It’s relatively easy to pinpoint when and why a consumer buys a new product. Purchasing behavior is well documented, with good reason. But what happens next? How often consumers use a product, for how long, and which features of the product they use: all these factors can be important to a company’s bottom line. Yet it isn’t easy to find data to answer any of these questions—most companies are happy to make the sale and call it a day.
Understanding how consumers use products and services can pay off for managers, says Tingting Fan of the Chinese University of Hong Kong. In “Dynamics of Multi-Feature Product Usage: Carryover, Spillover, and Social Effects,” Fan and Peter Golder of Dartmouth College and Eitan Muller of New York University and The Interdisciplinary Center, Israel, show how managers can leverage data on consumer usage to improve a product or service’s utility and maximize revenues.
“Many studies examine the moment when people purchase new products,” says Fan. “Very few studies focus on product usage, yet it’s extremely important to understand how people use a new product, which features they use, and how this usage drives future purchases or upgrades of the product. Because if people do not use it, they won’t buy it again. Eventually, sales will drop.”
What drives usage?
Fan and her coauthors designed an eight-week longitudinal survey to provide a direct window into how people used two multi-feature products—smartphones and Renren.com (a social networking site that is China’s equivalent of Facebook). They gleaned data from weekly surveys of 175 Beijing University freshmen, quizzing participants on the frequency and duration of their use of four of the most popular features of each product, in addition to perceptions of their friends’ usage. In analyzing the results, they zeroed in on three effects that were most important in driving usage behavior.
The first two, carryover and social effects, are uniformly positive in driving usage. Past experience and enjoyment of a product motivate a consumer to continue using it, and the social nature of products means that others’ sharing behavior will drive up yours as well. In analyzing their data, Fan and her coauthors did, in fact, find positive carryover and social effects for the smartphone features they analyzed (voice calling, text messaging, email, and camera) as well as for the four most popular Renren.com features (news feed, blog, buzz feed, and photo).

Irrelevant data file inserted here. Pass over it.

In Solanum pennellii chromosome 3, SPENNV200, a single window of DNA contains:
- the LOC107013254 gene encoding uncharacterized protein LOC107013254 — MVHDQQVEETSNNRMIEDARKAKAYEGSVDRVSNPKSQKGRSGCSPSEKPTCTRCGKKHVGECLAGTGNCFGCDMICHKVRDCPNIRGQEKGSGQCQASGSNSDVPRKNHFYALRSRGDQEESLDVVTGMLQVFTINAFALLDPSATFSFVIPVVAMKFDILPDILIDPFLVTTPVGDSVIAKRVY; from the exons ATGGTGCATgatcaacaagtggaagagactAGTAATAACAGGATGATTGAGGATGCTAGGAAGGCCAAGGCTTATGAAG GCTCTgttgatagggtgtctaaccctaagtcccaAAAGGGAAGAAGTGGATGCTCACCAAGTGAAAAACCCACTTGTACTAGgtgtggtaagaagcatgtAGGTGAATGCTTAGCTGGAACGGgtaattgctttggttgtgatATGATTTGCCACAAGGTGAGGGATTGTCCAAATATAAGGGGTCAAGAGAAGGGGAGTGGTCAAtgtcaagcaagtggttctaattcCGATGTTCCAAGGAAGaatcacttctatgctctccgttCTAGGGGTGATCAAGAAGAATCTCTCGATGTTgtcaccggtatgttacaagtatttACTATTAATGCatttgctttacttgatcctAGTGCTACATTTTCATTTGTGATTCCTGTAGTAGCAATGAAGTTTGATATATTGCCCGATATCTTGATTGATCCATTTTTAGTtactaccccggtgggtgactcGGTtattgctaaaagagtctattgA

"It's not just the sales data that matter—a major portion of revenues will come from people's usage."
To take advantage of those positive carryover effects, Fan suggests that service provider managers at companies such as Verizon, AT&T, and Facebook consider implementing programs that broaden the use of multiple features from the very start of a product’s purchase. To capitalize on positive social effects and encourage word of mouth, providers can embed social sharing components into product features.
The iPhone, for example, enables people to easily send photos via text message; and some online video games encourage people to share their experience of using virtual goods (such as weapons) in online chat rooms.
Complement or substitute?
The third effect, spillover, yielded more complex results. If product features complement one another, the spillover effect will be positive; that is, the use of one feature increases as another becomes more appealing. In the case of smartphones, for example, the utility of sending text messages increases as the quality of the camera function goes up, producing higher resolution, easy-to-edit images available to send. On the other hand, the voice calling and text messaging features serve a similar purpose of contacting other people, so the use of one typically cancels out the use of the other. As expected, they found a positive spillover (complement) effect between the text messaging and camera features for smartphones, and a negative spillover (substitute) effect for voice calling and text messaging.